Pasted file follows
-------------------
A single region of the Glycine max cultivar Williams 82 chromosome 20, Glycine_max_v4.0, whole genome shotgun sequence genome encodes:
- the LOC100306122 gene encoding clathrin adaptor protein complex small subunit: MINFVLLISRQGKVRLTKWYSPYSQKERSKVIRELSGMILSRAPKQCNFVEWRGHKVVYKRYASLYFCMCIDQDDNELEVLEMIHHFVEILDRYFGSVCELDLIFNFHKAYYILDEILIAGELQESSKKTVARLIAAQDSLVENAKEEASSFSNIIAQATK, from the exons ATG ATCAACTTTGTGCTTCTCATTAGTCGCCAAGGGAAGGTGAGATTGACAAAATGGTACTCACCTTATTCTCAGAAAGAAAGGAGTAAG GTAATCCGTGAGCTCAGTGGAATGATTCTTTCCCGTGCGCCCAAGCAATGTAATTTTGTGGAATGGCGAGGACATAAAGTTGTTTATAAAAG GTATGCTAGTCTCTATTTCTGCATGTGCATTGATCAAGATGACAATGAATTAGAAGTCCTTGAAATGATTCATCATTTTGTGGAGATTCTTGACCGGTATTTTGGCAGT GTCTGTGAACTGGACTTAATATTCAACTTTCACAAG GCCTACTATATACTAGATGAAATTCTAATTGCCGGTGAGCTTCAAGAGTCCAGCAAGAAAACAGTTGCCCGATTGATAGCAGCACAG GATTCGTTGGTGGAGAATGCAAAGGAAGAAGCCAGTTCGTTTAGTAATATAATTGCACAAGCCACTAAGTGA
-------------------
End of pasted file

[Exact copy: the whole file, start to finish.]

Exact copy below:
A single region of the Glycine max cultivar Williams 82 chromosome 20, Glycine_max_v4.0, whole genome shotgun sequence genome encodes:
- the LOC100306122 gene encoding clathrin adaptor protein complex small subunit: MINFVLLISRQGKVRLTKWYSPYSQKERSKVIRELSGMILSRAPKQCNFVEWRGHKVVYKRYASLYFCMCIDQDDNELEVLEMIHHFVEILDRYFGSVCELDLIFNFHKAYYILDEILIAGELQESSKKTVARLIAAQDSLVENAKEEASSFSNIIAQATK, from the exons ATG ATCAACTTTGTGCTTCTCATTAGTCGCCAAGGGAAGGTGAGATTGACAAAATGGTACTCACCTTATTCTCAGAAAGAAAGGAGTAAG GTAATCCGTGAGCTCAGTGGAATGATTCTTTCCCGTGCGCCCAAGCAATGTAATTTTGTGGAATGGCGAGGACATAAAGTTGTTTATAAAAG GTATGCTAGTCTCTATTTCTGCATGTGCATTGATCAAGATGACAATGAATTAGAAGTCCTTGAAATGATTCATCATTTTGTGGAGATTCTTGACCGGTATTTTGGCAGT GTCTGTGAACTGGACTTAATATTCAACTTTCACAAG GCCTACTATATACTAGATGAAATTCTAATTGCCGGTGAGCTTCAAGAGTCCAGCAAGAAAACAGTTGCCCGATTGATAGCAGCACAG GATTCGTTGGTGGAGAATGCAAAGGAAGAAGCCAGTTCGTTTAGTAATATAATTGCACAAGCCACTAAGTGA